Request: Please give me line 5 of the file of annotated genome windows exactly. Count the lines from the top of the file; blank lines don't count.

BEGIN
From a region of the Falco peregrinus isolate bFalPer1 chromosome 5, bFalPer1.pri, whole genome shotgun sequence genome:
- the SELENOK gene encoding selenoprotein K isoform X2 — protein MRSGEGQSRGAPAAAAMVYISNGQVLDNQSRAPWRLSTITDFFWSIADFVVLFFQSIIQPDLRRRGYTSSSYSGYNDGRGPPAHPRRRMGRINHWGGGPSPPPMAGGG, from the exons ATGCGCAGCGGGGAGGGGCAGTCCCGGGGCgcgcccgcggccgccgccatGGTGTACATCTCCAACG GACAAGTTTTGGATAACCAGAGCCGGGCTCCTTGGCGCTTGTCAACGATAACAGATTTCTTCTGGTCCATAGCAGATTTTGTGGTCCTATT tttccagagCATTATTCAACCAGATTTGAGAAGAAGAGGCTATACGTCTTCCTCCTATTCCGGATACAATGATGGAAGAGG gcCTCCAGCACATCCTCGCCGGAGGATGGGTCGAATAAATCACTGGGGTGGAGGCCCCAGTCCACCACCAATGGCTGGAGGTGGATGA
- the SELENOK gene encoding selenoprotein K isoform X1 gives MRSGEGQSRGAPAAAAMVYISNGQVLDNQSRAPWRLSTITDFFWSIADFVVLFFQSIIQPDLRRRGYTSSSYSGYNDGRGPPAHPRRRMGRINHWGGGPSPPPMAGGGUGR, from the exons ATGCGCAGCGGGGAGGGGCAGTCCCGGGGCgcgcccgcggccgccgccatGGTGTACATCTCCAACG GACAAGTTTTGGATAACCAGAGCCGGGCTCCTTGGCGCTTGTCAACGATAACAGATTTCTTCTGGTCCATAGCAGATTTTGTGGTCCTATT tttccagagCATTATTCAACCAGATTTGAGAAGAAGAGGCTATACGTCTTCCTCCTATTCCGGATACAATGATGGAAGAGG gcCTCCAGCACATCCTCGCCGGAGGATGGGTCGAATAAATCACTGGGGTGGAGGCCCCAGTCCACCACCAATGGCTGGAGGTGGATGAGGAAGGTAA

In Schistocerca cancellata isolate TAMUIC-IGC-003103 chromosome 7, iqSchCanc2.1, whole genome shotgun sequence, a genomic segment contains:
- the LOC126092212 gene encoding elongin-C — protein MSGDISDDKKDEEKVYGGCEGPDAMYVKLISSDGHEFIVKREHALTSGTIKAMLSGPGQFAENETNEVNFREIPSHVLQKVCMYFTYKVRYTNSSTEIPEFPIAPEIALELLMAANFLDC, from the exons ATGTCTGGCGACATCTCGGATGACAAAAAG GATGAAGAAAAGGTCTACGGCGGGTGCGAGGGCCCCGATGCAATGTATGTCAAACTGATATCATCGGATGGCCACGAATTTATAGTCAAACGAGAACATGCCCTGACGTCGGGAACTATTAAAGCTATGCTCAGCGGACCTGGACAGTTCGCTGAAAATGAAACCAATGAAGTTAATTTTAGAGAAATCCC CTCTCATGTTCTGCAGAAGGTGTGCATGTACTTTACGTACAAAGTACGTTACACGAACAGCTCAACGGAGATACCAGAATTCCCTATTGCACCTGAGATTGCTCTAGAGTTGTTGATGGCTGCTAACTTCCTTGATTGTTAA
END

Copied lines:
- the LOC126092212 gene encoding elongin-C — protein MSGDISDDKKDEEKVYGGCEGPDAMYVKLISSDGHEFIVKREHALTSGTIKAMLSGPGQFAENETNEVNFREIPSHVLQKVCMYFTYKVRYTNSSTEIPEFPIAPEIALELLMAANFLDC, from the exons ATGTCTGGCGACATCTCGGATGACAAAAAG GATGAAGAAAAGGTCTACGGCGGGTGCGAGGGCCCCGATGCAATGTATGTCAAACTGATATCATCGGATGGCCACGAATTTATAGTCAAACGAGAACATGCCCTGACGTCGGGAACTATTAAAGCTATGCTCAGCGGACCTGGACAGTTCGCTGAAAATGAAACCAATGAAGTTAATTTTAGAGAAATCCC CTCTCATGTTCTGCAGAAGGTGTGCATGTACTTTACGTACAAAGTACGTTACACGAACAGCTCAACGGAGATACCAGAATTCCCTATTGCACCTGAGATTGCTCTAGAGTTGTTGATGGCTGCTAACTTCCTTGATTGTTAA